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Deconstructing World Culture: The rise of legal restrictions on foreign funding to NGOs, 1994-2015

Seminar

Speaker(s)

Patricia Bromley , Assistant Professor of Education and (by courtesy) Sociology at Stanford University.

Date and Time

June 1, 2017 12:00 PM - 1:30 PM

Availability

RSVP

Open to the public.

RSVP required by 5PM May 31.

Location

Ground Floor Conference Rm E008

Encina Hall 
616 Serra St.
Stanford, CA 94305-6055

Abstract:

There is a growing backlash against the liberal and neoliberal economic, political and social ideologies that have dominated the globe since the 1980s. On economic fronts, critiques of free-market, privatization, and deregulation policies are on the rise, especially since the financial crisis of 2008. Even mainstream economists at the International Monetary Fund now report that the benefits of neoliberalism have been “oversold” and may contribute to increasing inequality. On political fronts, we see a decline in liberal democracy; for instance, Freedom House reports that more countries have experienced losses than gains in freedoms since 2005. We argue that just as there is a groundswell of opposition against dominant global economic and political ideologies, there is rising resistance to the social dimensions of a world culture rooted in Western liberalism. To illustrate our argument, we examine the rise of legal restrictions on foreign funding to non-governmental organizations in more than 50 countries over the period 1994-2015.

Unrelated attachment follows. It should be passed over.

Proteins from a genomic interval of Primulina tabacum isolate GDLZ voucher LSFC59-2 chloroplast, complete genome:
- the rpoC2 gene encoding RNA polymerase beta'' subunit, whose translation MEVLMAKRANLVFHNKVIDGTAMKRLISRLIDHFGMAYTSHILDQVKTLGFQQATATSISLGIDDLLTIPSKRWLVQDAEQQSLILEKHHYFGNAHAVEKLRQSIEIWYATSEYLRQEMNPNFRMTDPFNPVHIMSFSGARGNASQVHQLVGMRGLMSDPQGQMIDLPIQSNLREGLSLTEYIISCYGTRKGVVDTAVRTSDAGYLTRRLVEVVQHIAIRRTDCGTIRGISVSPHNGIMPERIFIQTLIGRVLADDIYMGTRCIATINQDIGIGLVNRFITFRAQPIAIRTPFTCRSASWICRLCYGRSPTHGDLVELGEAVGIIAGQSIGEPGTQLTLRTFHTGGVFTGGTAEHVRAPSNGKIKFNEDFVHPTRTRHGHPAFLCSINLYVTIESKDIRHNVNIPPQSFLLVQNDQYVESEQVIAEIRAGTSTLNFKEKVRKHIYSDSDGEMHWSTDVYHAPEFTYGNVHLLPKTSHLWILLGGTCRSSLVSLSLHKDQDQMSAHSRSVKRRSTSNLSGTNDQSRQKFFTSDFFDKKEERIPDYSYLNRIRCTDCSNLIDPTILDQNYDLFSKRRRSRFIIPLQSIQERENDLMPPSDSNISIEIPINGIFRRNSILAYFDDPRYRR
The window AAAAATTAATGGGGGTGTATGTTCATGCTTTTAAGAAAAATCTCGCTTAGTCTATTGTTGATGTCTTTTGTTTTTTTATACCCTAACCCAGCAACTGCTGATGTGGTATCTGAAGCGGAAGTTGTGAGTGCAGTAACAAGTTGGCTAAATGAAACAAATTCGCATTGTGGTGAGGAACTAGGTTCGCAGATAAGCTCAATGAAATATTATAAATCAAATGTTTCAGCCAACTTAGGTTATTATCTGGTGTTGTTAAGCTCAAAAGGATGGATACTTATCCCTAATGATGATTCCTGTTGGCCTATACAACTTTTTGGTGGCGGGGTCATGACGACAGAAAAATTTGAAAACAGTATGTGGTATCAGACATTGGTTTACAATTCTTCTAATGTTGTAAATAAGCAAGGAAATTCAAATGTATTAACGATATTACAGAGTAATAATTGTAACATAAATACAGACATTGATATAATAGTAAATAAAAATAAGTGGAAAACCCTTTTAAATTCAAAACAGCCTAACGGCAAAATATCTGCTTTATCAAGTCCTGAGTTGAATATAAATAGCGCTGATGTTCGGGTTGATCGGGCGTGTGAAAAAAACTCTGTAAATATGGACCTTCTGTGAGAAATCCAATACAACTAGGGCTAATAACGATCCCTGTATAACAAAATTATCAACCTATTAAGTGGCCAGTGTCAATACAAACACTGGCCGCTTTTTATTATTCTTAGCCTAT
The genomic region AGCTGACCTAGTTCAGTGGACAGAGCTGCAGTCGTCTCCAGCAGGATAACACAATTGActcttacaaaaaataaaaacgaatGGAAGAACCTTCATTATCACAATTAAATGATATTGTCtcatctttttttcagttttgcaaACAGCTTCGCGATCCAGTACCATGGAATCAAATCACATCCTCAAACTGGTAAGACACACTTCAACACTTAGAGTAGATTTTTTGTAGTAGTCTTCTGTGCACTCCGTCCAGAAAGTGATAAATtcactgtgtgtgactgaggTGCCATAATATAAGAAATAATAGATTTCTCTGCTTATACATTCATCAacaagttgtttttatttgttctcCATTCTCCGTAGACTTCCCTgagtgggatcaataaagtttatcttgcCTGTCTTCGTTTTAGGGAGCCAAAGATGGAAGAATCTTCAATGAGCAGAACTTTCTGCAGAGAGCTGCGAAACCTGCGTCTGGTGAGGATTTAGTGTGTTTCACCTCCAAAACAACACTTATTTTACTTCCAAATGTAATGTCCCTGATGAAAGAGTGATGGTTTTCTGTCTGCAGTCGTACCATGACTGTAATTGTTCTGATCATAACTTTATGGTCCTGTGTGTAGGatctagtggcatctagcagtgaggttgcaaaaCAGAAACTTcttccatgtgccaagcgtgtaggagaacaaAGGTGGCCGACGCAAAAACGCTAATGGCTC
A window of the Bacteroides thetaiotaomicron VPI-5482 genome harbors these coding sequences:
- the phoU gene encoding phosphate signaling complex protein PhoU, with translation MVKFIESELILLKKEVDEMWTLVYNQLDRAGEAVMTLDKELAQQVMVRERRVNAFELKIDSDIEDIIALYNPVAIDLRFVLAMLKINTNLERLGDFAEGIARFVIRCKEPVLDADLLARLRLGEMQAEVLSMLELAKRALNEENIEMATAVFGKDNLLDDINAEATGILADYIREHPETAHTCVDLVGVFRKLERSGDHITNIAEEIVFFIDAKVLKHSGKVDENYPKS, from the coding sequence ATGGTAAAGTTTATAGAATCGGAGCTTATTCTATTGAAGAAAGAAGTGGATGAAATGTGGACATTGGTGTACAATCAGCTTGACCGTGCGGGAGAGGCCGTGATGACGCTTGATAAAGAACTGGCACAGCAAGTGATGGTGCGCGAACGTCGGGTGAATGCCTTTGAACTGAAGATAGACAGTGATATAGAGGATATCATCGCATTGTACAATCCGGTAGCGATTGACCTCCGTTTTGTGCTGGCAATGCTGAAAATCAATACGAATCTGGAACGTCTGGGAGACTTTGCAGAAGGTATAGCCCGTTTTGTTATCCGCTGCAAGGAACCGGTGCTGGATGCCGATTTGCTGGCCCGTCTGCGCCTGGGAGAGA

Speaker Bio:

Patricia Bromley is an Assistant Professor of Education and (by courtesy) Sociology at Stanford University. Her work has focused on the rise and globalization of a culture emphasizing rational, scientific thinking and expansive forms of rights. It spans a range of fields including comparative education, organization theory, the sociology of education, and public administration and policy. A recent book, Hyper-organization: Worldwide organizational expansion, explains the global proliferation of organization, both in numbers and internal complexity (Oxford University Press 2015, with J.W. Meyer). Other recent publications appear in American Sociological Review, Administration & Society, and Nonprofit and Voluntary Sector Quarterly.

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